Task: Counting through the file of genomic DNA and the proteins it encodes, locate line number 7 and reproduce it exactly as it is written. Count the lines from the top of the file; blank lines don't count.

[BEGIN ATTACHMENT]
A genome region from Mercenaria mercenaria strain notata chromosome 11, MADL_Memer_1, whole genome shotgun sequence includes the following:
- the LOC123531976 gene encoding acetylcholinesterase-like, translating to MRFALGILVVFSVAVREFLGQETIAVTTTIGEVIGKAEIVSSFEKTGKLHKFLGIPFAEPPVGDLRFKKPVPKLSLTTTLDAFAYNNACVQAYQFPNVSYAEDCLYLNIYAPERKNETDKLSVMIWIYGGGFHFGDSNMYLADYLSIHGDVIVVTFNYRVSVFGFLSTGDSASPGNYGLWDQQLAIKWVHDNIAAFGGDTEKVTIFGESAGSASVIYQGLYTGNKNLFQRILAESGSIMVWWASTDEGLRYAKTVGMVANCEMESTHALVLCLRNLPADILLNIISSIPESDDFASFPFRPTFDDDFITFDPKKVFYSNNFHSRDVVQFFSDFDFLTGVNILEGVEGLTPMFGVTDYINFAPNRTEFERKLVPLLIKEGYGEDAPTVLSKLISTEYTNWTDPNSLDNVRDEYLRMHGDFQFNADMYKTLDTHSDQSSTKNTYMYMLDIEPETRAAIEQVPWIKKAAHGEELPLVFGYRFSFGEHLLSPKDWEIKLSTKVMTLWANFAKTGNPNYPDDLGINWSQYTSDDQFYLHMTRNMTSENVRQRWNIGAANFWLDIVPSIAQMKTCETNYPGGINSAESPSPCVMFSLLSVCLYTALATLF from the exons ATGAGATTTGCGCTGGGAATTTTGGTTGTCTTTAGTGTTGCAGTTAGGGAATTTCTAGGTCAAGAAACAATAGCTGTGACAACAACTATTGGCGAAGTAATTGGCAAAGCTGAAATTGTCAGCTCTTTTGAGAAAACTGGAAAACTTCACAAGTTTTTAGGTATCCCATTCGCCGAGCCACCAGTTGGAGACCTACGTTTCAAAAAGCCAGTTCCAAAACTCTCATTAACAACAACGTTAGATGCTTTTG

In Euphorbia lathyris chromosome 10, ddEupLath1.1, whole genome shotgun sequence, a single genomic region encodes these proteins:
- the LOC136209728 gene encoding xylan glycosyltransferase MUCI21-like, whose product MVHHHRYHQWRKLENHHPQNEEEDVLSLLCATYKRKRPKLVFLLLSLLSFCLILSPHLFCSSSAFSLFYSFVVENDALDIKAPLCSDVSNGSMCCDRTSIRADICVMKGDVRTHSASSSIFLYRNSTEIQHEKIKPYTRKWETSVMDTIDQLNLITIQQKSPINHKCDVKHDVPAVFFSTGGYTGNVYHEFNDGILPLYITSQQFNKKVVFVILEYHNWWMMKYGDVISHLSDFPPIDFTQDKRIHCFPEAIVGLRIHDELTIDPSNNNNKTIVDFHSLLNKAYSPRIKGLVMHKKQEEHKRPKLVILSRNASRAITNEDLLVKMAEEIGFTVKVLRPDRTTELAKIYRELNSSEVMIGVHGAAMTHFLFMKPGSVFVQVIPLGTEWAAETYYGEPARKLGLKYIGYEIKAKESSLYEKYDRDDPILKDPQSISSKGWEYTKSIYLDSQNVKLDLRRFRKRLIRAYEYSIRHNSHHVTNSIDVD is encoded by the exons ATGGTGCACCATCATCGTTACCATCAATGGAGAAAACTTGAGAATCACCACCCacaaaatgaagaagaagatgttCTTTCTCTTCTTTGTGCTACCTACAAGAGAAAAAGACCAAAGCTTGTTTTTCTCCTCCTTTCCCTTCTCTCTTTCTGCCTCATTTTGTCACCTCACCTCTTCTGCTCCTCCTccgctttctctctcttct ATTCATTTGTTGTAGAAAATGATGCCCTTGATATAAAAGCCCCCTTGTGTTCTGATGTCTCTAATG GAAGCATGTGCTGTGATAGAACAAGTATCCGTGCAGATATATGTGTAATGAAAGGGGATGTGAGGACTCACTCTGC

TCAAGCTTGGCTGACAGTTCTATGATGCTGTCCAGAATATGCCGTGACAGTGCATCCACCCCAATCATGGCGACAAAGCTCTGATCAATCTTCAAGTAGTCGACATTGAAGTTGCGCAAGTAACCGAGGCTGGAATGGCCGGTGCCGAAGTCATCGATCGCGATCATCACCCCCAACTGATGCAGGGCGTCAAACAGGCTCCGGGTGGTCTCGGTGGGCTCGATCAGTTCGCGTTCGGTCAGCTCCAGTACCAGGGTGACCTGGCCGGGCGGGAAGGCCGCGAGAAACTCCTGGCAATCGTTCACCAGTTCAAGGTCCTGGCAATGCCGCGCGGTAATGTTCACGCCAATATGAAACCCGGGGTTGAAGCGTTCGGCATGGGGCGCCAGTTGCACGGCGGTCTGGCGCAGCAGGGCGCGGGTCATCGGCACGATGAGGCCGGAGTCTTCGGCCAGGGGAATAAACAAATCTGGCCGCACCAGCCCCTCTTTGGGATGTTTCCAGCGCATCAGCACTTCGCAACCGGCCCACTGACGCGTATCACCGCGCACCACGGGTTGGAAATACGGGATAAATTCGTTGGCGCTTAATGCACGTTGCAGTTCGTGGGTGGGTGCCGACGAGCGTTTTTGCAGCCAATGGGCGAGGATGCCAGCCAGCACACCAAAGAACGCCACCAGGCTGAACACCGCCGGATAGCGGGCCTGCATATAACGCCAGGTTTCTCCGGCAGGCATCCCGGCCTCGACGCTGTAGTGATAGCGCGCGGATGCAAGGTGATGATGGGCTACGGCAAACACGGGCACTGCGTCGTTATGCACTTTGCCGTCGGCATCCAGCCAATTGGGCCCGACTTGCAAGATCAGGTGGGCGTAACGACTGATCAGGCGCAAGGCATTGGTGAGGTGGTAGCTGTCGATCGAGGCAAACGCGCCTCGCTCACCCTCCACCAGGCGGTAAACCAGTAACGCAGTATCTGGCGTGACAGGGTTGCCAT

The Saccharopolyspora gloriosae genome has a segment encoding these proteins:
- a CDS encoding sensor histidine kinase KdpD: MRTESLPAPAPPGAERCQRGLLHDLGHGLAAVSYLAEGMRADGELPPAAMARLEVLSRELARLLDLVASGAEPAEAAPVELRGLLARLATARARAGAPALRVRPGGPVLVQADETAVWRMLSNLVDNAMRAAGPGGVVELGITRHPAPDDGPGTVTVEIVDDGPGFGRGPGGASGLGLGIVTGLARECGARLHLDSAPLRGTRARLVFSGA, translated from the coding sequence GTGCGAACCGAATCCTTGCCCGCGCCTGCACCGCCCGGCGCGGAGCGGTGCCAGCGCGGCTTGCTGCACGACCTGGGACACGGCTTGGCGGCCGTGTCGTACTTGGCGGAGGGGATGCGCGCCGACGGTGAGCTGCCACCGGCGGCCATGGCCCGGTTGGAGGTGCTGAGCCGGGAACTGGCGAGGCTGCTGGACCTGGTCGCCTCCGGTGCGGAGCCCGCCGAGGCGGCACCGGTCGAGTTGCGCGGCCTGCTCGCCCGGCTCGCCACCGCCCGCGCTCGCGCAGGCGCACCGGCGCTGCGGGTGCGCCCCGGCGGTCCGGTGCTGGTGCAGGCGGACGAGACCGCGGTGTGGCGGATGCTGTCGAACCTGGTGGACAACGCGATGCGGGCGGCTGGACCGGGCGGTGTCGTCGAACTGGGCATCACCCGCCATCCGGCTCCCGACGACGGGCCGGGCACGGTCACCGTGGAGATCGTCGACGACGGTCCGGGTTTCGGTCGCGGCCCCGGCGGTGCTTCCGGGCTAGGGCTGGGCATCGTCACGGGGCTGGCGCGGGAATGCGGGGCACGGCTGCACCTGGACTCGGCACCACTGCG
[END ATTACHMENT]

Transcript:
- a CDS encoding sensor histidine kinase KdpD: MRTESLPAPAPPGAERCQRGLLHDLGHGLAAVSYLAEGMRADGELPPAAMARLEVLSRELARLLDLVASGAEPAEAAPVELRGLLARLATARARAGAPALRVRPGGPVLVQADETAVWRMLSNLVDNAMRAAGPGGVVELGITRHPAPDDGPGTVTVEIVDDGPGFGRGPGGASGLGLGIVTGLARECGARLHLDSAPLRGTRARLVFSGA, translated from the coding sequence GTGCGAACCGAATCCTTGCCCGCGCCTGCACCGCCCGGCGCGGAGCGGTGCCAGCGCGGCTTGCTGCACGACCTGGGACACGGCTTGGCGGCCGTGTCGTACTTGGCGGAGGGGATGCGCGCCGACGGTGAGCTGCCACCGGCGGCCATGGCCCGGTTGGAGGTGCTGAGCCGGGAACTGGCGAGGCTGCTGGACCTGGTCGCCTCCGGTGCGGAGCCCGCCGAGGCGGCACCGGTCGAGTTGCGCGGCCTGCTCGCCCGGCTCGCCACCGCCCGCGCTCGCGCAGGCGCACCGGCGCTGCGGGTGCGCCCCGGCGGTCCGGTGCTGGTGCAGGCGGACGAGACCGCGGTGTGGCGGATGCTGTCGAACCTGGTGGACAACGCGATGCGGGCGGCTGGACCGGGCGGTGTCGTCGAACTGGGCATCACCCGCCATCCGGCTCCCGACGACGGGCCGGGCACGGTCACCGTGGAGATCGTCGACGACGGTCCGGGTTTCGGTCGCGGCCCCGGCGGTGCTTCCGGGCTAGGGCTGGGCATCGTCACGGGGCTGGCGCGGGAATGCGGGGCACGGCTGCACCTGGACTCGGCACCACTGCG